jQuery Function Namespacing in Plain English

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jquery-namespacing
Namespacing is a must know for any JavaScript developer especially when your learning the basics, it’s essential you form a solid basis and know how to protect your code. I think a good way to start this off is by explaining what is is and giving you some examples of namespacing in JavaScript/jQuery.

What is namespacing?

In a nutshell, namespacing is a way to protect your code using javascript object literal notation to provide encapsulation. Minimizing your code’s footprint in this root scope by structuring your methods/data inside a single namespace should be the goal of every decent developer. The advantages are that you can name your variables whatever you like and not have to worry about some other code overwriting it’s value. In this post I’m going to show you nested object namespacing because this is the most common form of namespacing in jQuery. Ok, lets dive straight into some examples.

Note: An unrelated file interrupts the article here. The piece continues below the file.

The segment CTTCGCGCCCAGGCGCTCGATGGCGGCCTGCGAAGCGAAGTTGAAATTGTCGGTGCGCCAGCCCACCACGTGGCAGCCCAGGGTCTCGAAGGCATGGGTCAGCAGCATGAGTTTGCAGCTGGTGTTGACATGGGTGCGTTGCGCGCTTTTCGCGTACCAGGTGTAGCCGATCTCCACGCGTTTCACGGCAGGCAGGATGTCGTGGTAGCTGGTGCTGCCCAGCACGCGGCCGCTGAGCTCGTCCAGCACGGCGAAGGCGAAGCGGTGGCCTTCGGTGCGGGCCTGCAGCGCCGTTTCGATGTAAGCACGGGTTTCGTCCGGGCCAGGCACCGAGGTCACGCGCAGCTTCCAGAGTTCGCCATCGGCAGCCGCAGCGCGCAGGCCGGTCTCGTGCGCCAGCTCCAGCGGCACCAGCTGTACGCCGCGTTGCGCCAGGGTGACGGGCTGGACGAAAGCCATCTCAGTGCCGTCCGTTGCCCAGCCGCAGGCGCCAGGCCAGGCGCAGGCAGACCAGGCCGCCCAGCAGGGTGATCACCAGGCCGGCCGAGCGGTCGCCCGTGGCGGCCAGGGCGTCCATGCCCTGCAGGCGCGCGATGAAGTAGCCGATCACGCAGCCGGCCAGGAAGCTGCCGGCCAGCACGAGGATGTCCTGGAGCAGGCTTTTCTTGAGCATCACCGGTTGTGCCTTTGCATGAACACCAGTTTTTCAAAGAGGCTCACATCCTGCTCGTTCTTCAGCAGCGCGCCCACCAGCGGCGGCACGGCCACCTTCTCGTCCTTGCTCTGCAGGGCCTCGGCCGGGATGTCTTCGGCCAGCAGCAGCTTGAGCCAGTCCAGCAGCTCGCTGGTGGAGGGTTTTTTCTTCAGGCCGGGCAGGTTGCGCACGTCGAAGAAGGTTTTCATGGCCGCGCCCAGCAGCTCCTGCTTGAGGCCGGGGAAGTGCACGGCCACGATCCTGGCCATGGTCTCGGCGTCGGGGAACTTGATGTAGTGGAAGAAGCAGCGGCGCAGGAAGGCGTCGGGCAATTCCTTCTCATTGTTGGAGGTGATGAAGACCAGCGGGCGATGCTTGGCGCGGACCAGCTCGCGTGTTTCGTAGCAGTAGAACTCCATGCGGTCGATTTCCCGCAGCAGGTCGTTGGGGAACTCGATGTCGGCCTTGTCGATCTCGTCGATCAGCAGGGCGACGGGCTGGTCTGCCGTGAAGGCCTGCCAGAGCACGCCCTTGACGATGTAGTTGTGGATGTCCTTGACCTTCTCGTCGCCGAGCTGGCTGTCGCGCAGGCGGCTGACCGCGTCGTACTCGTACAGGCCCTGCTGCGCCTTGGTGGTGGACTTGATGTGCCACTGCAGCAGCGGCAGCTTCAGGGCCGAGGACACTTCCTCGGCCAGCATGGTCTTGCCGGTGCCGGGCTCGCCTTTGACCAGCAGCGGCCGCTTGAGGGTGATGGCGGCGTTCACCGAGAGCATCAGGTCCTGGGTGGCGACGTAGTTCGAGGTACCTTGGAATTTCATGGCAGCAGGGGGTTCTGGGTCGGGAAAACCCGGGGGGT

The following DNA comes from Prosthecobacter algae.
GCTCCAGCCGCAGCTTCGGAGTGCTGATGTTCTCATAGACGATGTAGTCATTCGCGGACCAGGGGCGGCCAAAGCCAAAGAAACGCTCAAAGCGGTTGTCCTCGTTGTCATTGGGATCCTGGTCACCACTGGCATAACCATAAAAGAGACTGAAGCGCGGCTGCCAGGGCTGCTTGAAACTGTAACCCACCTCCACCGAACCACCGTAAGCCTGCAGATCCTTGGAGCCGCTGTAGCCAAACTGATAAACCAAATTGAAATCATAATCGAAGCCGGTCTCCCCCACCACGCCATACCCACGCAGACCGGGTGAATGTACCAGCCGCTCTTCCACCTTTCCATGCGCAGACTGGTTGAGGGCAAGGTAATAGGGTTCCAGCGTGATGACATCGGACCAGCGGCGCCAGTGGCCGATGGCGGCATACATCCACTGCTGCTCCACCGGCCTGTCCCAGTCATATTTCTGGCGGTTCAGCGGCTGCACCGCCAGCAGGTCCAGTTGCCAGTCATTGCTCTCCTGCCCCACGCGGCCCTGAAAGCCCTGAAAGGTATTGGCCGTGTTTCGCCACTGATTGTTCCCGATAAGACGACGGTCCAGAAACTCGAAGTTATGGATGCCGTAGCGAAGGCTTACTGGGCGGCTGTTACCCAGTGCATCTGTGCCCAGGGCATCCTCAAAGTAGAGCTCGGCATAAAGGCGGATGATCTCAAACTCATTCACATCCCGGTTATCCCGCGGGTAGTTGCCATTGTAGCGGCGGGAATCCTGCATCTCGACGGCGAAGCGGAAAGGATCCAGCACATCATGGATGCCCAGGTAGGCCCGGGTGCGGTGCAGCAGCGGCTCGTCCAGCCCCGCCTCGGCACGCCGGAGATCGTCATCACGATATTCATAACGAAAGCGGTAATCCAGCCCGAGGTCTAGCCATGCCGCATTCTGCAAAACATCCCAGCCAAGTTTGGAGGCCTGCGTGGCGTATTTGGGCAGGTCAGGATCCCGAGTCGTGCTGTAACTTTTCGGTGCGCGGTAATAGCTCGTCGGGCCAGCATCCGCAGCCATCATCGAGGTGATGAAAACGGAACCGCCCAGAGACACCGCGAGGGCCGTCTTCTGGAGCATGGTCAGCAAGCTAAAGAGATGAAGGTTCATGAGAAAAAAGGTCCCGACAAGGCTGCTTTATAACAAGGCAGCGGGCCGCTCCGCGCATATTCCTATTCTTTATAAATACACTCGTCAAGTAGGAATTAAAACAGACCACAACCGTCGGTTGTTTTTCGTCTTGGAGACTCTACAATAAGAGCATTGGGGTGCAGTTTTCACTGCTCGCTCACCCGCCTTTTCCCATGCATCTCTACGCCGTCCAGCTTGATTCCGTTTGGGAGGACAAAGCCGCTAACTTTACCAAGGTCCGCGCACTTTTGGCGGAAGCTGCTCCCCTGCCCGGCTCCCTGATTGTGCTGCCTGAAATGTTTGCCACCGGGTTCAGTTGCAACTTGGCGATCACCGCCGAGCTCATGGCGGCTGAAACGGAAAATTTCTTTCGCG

You can paste any of these examples straight into the Firebug console to see what it does and play around with it.
This is a regular way to declare a function in JavaScript.
myFunction = function()
{
	console.log('running myFunction...');
};
myFunction(); //function call
Now the problem with this, is any other code could also declare a function call “myFunction” and this would overwrite yours! Not good. So what’s the solution? You guessed it, namespacing!

A basic namespace

Here is how you would create a basic namespace to protect your function:
;MYNAMESPACE = {

	myFunction: function()
	{
		console.log('running MYNAMESPACE.myFunction...');
	}
	
}
MYNAMESPACE.myFunction(); //function call
Now, nothing can overwrite your function and everything is contained within a namespace called “MYNAMESPACE”. To call your function you simply include the namespace before the function.

Naming your space

Ok, so you have looked at the code above and wondered why the namespace is all capitals. It’s my preference to keep namespaces in capitals because they are JavaScript referenced objects, but this depends on your personal or work coding practices
. It’s also a good to keep them short as possible so I probably should have called my namespace “NS” or such (This is because namespaces can get long when chained together, we’ll go through this later on in the post).

A namespace with multiple functions